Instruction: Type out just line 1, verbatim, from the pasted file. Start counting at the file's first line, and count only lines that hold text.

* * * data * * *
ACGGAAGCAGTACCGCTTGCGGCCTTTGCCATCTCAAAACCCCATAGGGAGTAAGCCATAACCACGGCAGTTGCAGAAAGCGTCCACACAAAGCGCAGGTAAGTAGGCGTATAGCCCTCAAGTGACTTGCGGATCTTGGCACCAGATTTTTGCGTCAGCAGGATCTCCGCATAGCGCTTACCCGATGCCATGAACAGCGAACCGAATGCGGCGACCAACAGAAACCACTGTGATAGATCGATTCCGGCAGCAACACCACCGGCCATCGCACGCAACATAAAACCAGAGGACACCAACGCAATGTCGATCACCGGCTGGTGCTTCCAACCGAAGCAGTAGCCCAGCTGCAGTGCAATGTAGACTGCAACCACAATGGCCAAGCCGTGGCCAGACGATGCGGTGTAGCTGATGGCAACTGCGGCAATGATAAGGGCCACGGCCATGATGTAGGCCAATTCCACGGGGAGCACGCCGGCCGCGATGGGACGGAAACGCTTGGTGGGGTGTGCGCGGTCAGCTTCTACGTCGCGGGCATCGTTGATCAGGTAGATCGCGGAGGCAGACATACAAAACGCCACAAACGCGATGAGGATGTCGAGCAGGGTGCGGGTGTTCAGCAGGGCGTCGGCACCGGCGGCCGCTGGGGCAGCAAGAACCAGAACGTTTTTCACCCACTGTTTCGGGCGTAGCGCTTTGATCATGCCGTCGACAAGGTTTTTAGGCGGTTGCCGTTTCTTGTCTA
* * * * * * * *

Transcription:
ACGGAAGCAGTACCGCTTGCGGCCTTTGCCATCTCAAAACCCCATAGGGAGTAAGCCATAACCACGGCAGTTGCAGAAAGCGTCCACACAAAGCGCAGGTAAGTAGGCGTATAGCCCTCAAGTGACTTGCGGATCTTGGCACCAGATTTTTGCGTCAGCAGGATCTCCGCATAGCGCTTACCCGATGCCATGAACAGCGAACCGAATGCGGCGACCAACAGAAACCACTGTGATAGATCGATTCCGGCAGCAACACCACCGGCCATCGCACGCAACATAAAACCAGAGGACACCAACGCAATGTCGATCACCGGCTGGTGCTTCCAACCGAAGCAGTAGCCCAGCTGCAGTGCAATGTAGACTGCAACCACAATGGCCAAGCCGTGGCCAGACGATGCGGTGTAGCTGATGGCAACTGCGGCAATGATAAGGGCCACGGCCATGATGTAGGCCAATTCCACGGGGAGCACGCCGGCCGCGATGGGACGGAAACGCTTGGTGGGGTGTGCGCGGTCAGCTTCTACGTCGCGGGCATCGTTGATCAGGTAGATCGCGGAGGCAGACATACAAAACGCCACAAACGCGATGAGGATGTCGAGCAGGGTGCGGGTGTTCAGCAGGGCGTCGGCACCGGCGGCCGCTGGGGCAGCAAGAACCAGAACGTTTTTCACCCACTGTTTCGGGCGTAGCGCTTTGATCATGCCGTCGACAAGGTTTTTAGGCGGTTGCCGTTTCTTGTCTA